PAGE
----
Saturday, January 17, 2009
He's also made an interesting structural choice - the chapters of the book are organized the same way that the average Japanese game center is, with UFO Catchers up front, followed by music/fighting/shooting games, dedicated cabinet games, and so on.
Each chapter is a snapshot of the history of arcade games. Yu Suzuki and Hang-On are the lynchpin of the dedicated cabinet chapter, but it's not just about the 80s and 90s - the chapter also gives us a glimpse into the history of the non-video amusement games that eventually inspired Suzuki and others to put plastic motorcycles and Ferraris in game centers. The shooting game chapter covers the Space Invaders boom and Xevious, leading us right up to the present. There's even an interview with Minoru Ikeda, the guy who runs superplay DVD publisher INH, including an attempt to explain why he thought "Insanity Naked Hunter" would be a good name for a DVD publisher.
There's more fun reading in here - the fighting game section has interviews with Daigo Umehara, of course, but it also has chit-chat with Arc System's Daisuke Ishiwatari, SNK producer Shinya Kimoto (choice advice to future game designers: "Punching is important. That, and the sound effects of smacking someone."), and Virtua Fighter 5 director Daichi Katagiri. There's nothing earth-shattering in here for people who have been paying attention to these games for a while (You wa Shock from SNK exec Soichiro Hosoya: "We have to release our fighting games in arcades. If we didn't, no one would buy the console versions."), but Jean Snow's page layouts are clean and Ashcraft's newspapery-prose is consistently engaging and informative.
Even for people who already think they know everything about Japanese arcade games, though, the chapters on mahjong and card-based arcade games are pretty dang interesting. If you've used MAME at all in the past few years, chances are that you've noticed the enormous back-archive of utterly bewildering strip-mahjong games, and have since written off the concept of arcade mahjong as pandering bullshit devoid of any value whatsoever. Arcade Mania! is here to prove you wrong, son. Specifically: man, Sega's Network Taisen Mahjong and Konami's Mahjong Fight Club series are ridiculously sophisticated networked, touch-screen affairs with IP-card tracking and everything. Hell, Sega and Konami even have their own competing rosters of real-life pro mahjong players who are basically paid to play their respective arcade games all the time - the chance for regular players to run into pros is a big draw.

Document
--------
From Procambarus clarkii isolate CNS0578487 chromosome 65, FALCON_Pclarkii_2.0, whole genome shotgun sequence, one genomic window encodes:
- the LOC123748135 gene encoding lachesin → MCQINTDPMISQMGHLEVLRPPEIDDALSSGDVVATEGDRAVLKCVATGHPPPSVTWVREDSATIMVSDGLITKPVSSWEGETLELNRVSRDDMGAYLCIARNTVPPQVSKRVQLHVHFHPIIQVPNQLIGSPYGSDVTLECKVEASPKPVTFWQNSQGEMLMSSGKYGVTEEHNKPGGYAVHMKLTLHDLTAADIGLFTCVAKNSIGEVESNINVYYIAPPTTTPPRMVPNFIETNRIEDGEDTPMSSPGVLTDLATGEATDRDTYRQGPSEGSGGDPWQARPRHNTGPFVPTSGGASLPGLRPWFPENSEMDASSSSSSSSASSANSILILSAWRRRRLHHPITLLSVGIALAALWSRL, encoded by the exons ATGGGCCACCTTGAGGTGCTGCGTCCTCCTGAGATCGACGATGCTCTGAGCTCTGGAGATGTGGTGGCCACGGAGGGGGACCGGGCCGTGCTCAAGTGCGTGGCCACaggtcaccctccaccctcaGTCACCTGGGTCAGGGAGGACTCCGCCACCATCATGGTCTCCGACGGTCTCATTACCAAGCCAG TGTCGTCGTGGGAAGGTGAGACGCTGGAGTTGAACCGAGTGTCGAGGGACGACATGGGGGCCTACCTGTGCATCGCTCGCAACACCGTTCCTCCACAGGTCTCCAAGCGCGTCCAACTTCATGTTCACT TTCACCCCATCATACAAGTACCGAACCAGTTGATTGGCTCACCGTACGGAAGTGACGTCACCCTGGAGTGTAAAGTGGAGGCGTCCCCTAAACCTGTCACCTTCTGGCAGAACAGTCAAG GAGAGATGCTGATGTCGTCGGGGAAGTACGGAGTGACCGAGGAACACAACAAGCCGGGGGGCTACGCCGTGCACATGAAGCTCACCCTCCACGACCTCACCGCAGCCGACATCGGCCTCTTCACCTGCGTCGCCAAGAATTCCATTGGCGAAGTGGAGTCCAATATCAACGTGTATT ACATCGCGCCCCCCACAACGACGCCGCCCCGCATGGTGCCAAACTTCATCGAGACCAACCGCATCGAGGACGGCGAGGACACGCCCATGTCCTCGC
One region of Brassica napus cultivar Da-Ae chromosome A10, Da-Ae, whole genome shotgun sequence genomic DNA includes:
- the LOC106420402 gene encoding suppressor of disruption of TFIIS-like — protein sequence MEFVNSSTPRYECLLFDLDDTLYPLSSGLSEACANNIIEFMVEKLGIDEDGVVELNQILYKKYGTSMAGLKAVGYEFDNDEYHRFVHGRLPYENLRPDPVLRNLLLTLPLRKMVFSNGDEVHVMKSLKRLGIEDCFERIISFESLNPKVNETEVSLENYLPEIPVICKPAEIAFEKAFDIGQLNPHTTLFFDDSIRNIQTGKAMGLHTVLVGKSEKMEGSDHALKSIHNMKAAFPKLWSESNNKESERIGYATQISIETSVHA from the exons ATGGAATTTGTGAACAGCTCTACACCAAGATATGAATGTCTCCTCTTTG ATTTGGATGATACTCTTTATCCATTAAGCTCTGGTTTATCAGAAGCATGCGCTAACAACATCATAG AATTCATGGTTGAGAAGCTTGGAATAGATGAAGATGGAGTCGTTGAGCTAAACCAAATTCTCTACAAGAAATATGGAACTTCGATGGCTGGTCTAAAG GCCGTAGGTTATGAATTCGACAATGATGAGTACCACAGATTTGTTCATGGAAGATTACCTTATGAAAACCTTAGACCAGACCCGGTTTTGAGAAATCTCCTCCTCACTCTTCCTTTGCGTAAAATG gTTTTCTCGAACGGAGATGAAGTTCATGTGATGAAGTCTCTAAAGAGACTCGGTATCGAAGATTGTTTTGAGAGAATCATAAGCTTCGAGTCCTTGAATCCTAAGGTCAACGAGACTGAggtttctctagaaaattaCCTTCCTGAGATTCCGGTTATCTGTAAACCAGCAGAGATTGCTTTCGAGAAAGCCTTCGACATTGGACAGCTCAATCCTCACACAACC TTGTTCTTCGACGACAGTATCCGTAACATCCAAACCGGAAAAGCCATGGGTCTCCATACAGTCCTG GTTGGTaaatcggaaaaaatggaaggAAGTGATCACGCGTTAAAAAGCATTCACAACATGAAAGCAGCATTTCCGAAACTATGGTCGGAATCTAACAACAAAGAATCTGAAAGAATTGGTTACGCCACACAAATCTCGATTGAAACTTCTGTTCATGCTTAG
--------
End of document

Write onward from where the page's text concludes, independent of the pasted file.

The one sorta-weak link in the book is the chapter on Retro Games, which consists primarily of an interview with Goichi Suda in which he talks about "maybe opening a retro game center" across the street from Grasshopper Manufacture, and some quotes from Toshiyuki Kanbayashi, the owner of Shibuya Kaikan Monaco, a fairly popular retro game center. It feels weirdly under-researched, and Suda is practically the only source quoted in the entire chapter. Oh, and the other weak link: Ashcraft fucks up during the music game chapter when describing DDR's double mode, which is expressly designed for one person to play with what appears to be two players' worth of inputs - he makes the rookie mistake of thinking that his interview subject is rad enough to be playing the normal game, designed for one player, on both the one and two-player side... actually, considering how confusing that last sentence is, his mistake was totally understandable.
Besides that, though? I dug the hell out of this book, and I bet you will too. It's about $15 or so over at amazon, and comes in the adorably-compact-by-western-standards A4 size. People walking by your bookshelf will be practically magnetized to the damn thing. Oh baby.
Tuesday, January 13, 2009
First up is a Gamasutra interview with Arc System Works, the awesome men and woman behind the Guilty Gear series, the thoroughly under-appreciated Battle Fantasia, and a slew of other 2D fighting games, including the recently released BlazBlue. There's a lot of interesting information in here, most of which has handily been digested by David Cabrera (protip: if you don't read his blog on a regular basis, you totally should be), but I was most amused by BlazBlue director Toshimichi Mori's issue with the way Capcom has been presenting Street Fighter IV: